Mysteries of the brain

Tuesday, July 22, 2008

PENETRATING STUDIES CARRIED out so far suggest conclusively that the human brain is the most unexplored and mystifying territory which would baffle scientists for quite a long time yet. Dr. V. S. Ramachandran, Professor and Director of the Centre for Brain and Cognition at the University of California, Santiago, in his recent presentation of the subject at the Apollo Hospitals gave some tantalising glimpses of the ways in which the brain behaves and responds for dictating behaviour and which he has dealt with in absorbing detail in his Phantoms in the Brainwith his co- author, Sandra Blakeslee. The picture which emerges is of a mocking, teasing presence inside the human head submitting itself to the exacting demands of Einsteins on the one hand and remaining hopelessly beyond the reach of morons on the other. If, as Dr. Ramachandran has pointed out, India's achievements have ranged from the realistic to the abstract, it is an indication of the powers locked up in the brain which could throw up glittering images of the cosmic dance of Shiva brought to life in sculptures.
The diverse creativity of the human brain has enriched the world with discoveries spread from that of the Copernican theory which replaced Earth and the planets by Sun as the centre of the universe much to the indignation of the Roman Catholic Church to the Theory of Relativity. It had led to the flight of imagination in the plays of Shakespeare to the writings of Boris Pasternak who had kept alive the longing for freedom in the Soviet Union even while remaining silent for nearly twenty years. However, it could go haywire and throw up hallucinations which are ``more real than reality''. A great deal which yet remains to be known about the brain is about its right and left ``hemispheres'' with the former having a much broader ``searchlight'' than the latter. While the left hemisphere is concerned with speech, language and semantics, the right is projected by Dr.Ramachandran as the ``intellectual'' half for taking care of the ``more subtle aspects of language, such as nuances of metaphor, allegory and ambiguity''. Any damage to either of the hemispheres could affect proper brain coordination which would look strange and despairing to a normal person. Among the lessons which are taught in elementary physics is that the image in a mirror is ``as far away from the mirror as the object is in front of it''. Dr. Ramachandran mentions the case of mentally ill patients who take this description literally and try to reach the image on the other side of the mirror as the result of the inability to distinguish the real object from its image. It is an instance of a brain suffering from a disturbance to its intricately placed perceptions.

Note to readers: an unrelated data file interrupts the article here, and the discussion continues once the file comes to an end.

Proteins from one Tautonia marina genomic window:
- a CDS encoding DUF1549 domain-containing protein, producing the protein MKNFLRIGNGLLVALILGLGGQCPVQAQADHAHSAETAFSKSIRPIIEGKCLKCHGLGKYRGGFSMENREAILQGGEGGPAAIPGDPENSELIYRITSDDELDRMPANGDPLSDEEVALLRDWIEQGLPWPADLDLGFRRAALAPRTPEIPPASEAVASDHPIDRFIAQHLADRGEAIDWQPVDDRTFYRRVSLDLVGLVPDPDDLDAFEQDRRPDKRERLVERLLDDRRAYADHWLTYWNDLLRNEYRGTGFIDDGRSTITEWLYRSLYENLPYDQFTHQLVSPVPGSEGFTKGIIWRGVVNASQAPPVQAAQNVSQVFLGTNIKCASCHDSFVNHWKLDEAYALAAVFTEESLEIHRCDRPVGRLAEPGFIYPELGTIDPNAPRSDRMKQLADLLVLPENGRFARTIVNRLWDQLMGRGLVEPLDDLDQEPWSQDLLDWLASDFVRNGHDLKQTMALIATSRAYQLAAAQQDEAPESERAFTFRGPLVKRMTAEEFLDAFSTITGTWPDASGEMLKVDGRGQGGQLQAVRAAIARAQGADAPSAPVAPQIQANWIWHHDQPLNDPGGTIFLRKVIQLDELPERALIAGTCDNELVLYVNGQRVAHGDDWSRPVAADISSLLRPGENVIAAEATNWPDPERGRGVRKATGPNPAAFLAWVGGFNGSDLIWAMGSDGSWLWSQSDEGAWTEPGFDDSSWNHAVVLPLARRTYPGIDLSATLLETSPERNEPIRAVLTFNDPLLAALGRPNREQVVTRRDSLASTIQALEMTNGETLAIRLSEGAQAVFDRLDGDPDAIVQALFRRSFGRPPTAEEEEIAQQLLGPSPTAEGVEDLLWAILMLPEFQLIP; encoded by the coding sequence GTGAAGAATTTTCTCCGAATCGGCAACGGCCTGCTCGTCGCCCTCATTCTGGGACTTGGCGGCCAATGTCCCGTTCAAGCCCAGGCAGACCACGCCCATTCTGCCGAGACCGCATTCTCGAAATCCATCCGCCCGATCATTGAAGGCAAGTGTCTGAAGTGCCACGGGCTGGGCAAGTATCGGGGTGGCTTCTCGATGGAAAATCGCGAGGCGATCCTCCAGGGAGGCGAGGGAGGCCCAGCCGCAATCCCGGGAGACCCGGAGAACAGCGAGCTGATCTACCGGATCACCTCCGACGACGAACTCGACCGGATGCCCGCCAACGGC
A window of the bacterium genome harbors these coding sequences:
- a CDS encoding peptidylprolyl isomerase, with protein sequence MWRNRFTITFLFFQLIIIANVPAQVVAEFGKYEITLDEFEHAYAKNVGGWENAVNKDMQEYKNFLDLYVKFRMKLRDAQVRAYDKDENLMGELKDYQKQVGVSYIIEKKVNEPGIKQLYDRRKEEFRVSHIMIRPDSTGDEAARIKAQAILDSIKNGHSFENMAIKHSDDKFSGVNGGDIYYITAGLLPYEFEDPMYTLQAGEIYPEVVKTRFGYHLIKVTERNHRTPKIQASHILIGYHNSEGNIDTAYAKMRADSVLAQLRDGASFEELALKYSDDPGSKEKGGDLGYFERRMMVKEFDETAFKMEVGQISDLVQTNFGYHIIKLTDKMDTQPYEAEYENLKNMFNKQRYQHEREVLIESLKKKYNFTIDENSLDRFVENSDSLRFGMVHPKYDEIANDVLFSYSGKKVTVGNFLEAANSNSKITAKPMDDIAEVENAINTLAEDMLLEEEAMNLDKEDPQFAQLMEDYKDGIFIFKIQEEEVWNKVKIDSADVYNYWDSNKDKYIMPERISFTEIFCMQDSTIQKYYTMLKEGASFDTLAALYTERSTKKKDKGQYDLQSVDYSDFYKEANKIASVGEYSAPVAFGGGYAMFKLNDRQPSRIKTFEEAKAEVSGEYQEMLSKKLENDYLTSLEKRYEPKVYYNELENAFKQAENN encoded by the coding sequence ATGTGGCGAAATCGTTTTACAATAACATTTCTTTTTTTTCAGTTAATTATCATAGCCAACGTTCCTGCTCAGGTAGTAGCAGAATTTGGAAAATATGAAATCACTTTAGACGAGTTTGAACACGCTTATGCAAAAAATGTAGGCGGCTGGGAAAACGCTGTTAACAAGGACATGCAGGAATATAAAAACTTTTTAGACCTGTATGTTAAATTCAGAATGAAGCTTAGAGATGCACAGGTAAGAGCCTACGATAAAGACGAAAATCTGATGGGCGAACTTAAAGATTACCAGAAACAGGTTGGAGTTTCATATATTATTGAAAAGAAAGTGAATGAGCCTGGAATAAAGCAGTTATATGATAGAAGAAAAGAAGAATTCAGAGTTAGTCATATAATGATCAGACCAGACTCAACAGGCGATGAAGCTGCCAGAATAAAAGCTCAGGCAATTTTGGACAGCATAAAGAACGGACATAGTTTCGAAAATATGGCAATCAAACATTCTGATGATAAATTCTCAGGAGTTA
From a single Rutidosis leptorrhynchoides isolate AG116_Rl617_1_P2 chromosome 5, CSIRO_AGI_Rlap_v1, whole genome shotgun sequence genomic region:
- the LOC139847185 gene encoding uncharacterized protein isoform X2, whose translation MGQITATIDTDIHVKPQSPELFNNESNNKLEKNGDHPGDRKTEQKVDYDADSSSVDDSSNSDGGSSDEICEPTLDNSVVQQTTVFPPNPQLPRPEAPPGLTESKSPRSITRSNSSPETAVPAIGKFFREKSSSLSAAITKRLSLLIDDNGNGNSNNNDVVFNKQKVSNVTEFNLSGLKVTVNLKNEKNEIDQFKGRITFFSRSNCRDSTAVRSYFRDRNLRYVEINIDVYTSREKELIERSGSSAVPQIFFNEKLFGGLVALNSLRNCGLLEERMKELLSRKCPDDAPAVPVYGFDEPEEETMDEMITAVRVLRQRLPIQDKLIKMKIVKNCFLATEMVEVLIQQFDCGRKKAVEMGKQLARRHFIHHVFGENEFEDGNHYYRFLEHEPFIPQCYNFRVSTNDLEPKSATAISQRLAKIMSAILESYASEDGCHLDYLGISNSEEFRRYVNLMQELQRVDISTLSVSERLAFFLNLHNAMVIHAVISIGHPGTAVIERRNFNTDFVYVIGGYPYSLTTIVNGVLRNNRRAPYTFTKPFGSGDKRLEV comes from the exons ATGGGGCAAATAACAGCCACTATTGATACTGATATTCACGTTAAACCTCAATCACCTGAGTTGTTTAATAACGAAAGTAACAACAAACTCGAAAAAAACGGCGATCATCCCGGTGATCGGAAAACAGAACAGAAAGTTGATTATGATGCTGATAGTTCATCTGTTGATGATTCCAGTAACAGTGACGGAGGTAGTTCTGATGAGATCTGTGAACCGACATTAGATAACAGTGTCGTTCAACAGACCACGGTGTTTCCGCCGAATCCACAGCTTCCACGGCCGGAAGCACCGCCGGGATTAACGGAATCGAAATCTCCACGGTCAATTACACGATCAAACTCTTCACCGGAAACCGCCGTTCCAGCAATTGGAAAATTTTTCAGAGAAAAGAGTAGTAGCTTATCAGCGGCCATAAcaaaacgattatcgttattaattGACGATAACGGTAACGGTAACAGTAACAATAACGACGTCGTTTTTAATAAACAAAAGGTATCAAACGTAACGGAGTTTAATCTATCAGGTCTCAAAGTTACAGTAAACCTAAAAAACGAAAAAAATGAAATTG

Among the oft-mentioned instances of the strange manifestations of the brain is the still very little understood mathematical genius of Srinivasa Ramanujan. The world would never have known him but for the equations mailed to the Cambridge mathematician G.H. Hardy who was initially inclined to dismiss them as the scribblings of a ``crackpot''. It was perhaps another case of the brain taking over at the right time when Hardy thought again of the equations and saw that no one else except Ramanujan had the imagination so far to think about them. The equations which could well have remained as just the jottings on a piece of paper as they might have to most were coming alive to Hardy to put him on a trail blazed by Ramanujan. If the brain is a teaser, it could be because it is very demanding on the geniuses who have blazed and would continue to blaze new trails in their chosen disciplines. The brain which intrigued the caveman with images on the wall thrown up by the sunlight continues to tease today's cosmonauts with the beckoning, expanding space. The real wonder here, however, is the brain which comprehends it all.


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